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From spatial metagenomics to molecular characterization of plant viruses: A geminivirus case study

Claverie S., Bernardo P., Kraberger S., Hartnady P., Lefeuvre P., Lett J.M., Galzi S., Filloux D., Harkins G.W., Varsani A., Martin D.P., Roumagnac P.. 2018. In : Malmstrom Carolyn M. (ed.). Environmental virology and virus ecology. Burlington : Academic Press, p. 55-83. (Advances in Virus Research, 101).

DOI: 10.1016/bs.aivir.2018.02.003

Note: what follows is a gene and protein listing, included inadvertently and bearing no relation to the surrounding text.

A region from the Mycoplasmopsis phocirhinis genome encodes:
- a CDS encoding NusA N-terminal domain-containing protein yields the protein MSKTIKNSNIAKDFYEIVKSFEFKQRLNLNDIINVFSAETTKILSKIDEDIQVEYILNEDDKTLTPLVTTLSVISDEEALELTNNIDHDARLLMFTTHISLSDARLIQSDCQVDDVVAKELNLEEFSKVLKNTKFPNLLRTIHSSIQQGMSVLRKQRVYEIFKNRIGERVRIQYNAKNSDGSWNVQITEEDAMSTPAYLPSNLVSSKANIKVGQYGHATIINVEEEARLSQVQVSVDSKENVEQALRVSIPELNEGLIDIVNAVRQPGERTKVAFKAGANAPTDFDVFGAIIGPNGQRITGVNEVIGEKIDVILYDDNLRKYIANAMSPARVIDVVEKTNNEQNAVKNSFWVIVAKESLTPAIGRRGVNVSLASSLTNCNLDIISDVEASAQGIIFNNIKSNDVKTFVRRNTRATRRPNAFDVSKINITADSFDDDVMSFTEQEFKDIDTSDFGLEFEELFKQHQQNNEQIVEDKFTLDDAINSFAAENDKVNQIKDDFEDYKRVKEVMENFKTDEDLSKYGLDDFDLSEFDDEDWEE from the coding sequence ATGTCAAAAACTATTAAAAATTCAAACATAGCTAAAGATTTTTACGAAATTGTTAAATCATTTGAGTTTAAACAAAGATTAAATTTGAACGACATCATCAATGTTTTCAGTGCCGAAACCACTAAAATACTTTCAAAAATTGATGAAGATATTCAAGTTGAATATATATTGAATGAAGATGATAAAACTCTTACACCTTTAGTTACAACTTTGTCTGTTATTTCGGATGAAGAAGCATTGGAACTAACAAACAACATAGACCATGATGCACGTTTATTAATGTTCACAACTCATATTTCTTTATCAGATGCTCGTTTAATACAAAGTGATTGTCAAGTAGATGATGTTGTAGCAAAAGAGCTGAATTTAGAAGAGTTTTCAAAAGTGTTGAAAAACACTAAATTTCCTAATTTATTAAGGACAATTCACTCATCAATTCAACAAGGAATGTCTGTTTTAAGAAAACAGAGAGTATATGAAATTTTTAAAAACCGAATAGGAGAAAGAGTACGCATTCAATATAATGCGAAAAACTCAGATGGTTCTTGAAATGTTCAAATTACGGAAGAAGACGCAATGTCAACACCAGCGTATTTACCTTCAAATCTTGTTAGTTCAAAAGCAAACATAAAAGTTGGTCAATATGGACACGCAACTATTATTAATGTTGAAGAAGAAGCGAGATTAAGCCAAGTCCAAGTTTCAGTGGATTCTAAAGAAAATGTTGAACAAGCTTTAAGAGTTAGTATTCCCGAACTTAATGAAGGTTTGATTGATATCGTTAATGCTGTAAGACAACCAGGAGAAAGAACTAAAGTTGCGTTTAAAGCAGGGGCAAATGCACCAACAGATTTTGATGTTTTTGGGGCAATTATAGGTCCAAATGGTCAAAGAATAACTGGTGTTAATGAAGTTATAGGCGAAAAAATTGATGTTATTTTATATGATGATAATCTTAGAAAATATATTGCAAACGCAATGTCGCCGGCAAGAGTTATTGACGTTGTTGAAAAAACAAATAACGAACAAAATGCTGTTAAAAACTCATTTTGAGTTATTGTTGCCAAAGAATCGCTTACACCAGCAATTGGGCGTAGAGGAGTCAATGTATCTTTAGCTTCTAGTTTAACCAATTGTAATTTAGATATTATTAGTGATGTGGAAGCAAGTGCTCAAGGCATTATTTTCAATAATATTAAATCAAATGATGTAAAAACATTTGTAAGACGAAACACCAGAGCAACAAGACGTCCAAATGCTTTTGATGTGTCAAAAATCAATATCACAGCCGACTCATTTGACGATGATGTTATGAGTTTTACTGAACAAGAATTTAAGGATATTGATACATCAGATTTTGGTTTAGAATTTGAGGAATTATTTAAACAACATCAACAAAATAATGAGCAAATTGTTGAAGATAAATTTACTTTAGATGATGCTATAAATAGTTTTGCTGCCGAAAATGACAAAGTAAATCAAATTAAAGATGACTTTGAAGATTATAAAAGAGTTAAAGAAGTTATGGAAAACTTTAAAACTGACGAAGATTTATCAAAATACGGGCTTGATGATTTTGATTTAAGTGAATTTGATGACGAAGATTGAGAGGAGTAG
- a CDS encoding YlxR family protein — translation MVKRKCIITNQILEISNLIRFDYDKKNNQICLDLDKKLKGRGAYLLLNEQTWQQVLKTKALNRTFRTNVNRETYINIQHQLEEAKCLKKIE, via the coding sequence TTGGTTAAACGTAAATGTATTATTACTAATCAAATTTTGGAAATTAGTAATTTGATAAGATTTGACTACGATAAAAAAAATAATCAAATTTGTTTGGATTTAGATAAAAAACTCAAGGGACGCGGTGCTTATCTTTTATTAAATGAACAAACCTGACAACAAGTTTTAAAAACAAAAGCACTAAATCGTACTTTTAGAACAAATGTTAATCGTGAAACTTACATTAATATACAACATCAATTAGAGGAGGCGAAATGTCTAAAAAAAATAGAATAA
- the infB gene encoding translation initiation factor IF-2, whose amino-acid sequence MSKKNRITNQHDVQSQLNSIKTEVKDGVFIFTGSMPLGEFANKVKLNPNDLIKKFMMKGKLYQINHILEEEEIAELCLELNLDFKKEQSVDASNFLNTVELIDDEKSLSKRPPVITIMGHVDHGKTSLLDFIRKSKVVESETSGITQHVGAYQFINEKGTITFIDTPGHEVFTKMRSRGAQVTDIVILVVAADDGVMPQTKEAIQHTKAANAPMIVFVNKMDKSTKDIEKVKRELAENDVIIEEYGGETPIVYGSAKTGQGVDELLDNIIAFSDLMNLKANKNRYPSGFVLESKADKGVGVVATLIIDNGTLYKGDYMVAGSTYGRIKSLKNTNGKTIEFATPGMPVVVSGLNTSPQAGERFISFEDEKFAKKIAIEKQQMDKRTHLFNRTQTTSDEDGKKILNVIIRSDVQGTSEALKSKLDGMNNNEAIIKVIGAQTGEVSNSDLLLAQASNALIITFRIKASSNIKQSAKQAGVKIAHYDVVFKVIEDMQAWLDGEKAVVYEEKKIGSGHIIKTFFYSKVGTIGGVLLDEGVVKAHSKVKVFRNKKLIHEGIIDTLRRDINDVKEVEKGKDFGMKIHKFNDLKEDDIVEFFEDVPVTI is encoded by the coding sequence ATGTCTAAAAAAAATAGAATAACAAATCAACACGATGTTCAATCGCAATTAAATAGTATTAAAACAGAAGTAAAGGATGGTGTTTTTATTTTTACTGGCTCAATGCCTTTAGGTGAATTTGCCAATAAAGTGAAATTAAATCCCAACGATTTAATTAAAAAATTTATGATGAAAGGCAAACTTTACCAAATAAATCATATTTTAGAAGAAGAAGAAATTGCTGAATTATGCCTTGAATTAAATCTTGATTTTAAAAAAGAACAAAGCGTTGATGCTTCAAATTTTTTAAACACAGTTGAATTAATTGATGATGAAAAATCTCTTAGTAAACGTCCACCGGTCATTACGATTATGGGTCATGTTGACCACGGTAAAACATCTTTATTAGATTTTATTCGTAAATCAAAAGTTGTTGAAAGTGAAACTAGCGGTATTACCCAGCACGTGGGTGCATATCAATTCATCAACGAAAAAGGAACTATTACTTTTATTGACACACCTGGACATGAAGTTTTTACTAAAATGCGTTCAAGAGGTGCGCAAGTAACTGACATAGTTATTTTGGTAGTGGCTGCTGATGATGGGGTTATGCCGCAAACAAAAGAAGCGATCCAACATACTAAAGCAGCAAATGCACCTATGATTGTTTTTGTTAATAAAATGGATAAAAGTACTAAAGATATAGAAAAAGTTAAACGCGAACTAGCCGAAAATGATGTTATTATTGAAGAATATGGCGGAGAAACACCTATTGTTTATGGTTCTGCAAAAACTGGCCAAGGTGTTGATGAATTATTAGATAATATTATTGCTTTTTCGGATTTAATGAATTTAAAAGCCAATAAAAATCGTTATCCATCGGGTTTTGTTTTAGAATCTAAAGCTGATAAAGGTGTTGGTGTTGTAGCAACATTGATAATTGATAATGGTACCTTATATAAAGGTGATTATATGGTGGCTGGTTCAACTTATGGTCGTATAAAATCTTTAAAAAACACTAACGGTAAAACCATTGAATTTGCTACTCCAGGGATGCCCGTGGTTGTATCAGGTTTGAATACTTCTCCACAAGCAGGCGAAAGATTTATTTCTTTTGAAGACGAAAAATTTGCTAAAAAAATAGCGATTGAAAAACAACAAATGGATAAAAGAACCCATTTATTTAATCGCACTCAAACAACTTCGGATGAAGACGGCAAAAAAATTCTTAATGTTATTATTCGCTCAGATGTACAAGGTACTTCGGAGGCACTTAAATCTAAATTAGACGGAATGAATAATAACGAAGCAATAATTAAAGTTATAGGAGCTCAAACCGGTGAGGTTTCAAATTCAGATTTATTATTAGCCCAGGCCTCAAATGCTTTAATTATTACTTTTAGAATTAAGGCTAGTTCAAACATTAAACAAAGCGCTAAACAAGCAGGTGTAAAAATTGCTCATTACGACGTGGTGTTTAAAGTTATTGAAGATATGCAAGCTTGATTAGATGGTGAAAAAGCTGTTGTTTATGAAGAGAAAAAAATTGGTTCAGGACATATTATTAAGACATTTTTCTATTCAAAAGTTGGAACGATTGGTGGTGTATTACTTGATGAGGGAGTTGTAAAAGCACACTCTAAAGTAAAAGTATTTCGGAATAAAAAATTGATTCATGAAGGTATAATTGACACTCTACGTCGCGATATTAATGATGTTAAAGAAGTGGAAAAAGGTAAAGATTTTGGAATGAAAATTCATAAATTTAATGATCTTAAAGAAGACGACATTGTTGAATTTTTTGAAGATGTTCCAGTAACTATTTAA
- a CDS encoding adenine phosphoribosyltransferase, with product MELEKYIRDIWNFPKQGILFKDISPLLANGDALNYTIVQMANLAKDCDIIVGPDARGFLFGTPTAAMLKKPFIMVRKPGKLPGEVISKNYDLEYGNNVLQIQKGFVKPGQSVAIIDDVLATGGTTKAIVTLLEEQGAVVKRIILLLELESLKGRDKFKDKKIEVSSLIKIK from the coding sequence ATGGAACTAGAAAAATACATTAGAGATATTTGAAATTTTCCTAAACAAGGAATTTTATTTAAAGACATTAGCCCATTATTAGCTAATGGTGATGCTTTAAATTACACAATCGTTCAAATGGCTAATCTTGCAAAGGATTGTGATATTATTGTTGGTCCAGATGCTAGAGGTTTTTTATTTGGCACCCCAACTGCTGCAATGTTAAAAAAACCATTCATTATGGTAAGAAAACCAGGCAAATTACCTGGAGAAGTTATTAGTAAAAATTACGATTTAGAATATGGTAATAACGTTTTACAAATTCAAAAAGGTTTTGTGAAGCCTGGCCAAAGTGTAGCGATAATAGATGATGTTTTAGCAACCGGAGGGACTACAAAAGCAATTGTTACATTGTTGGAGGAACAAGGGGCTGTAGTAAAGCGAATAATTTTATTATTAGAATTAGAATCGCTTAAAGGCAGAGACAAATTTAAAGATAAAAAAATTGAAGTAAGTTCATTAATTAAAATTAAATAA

The number of plant viruses that are known likely remains only a vanishingly small fraction of all extant plant virus species. Consequently, the distribution and population dynamics of plant viruses within even the best-studied ecosystems have only ever been studied for small groups of virus species. Even for the best studied of these groups very little is known about virus diversity at spatial scales ranging from an individual host, through individual local host populations to global host populations. To date, metagenomics studies that have assessed the collective or metagenomes of viruses at the ecosystem scale have revealed many previously unrecognized viral species. More recently, novel georeferenced metagenomics approaches have been devised that can precisely link individual sequence reads to both the plant hosts from which they were obtained, and the spatial arrangements of these hosts. Besides illuminating the diversity and the distribution of plant viruses at the ecosystem scale, application of these ¿geometagenomics¿ approaches has enabled the direct testing of hypotheses relating to the impacts of host diversity, host spatial variations, and environmental conditions on plant virus diversity and prevalence. To exemplify how such top-down approaches can provide a far deeper understanding of host¿virus associations, we provide a case-study focusing on geminiviruses within two complex ecosystems containing both cultivated and uncultivated areas. Geminiviruses are a highly relevant model for studying the evolutionary and ecological aspects of viral emergence because the family Geminiviridae includes many of the most important crop pathogens that have emerged over the past century. In addition to revealing unprecedented degrees of geminivirus diversity within the analyzed ecosystems, the geometagenomics-based approach enabled the focused in-depth analysis of the complex evolutionary dynamics of some of the highly divergent geminivirus species that were discovered.

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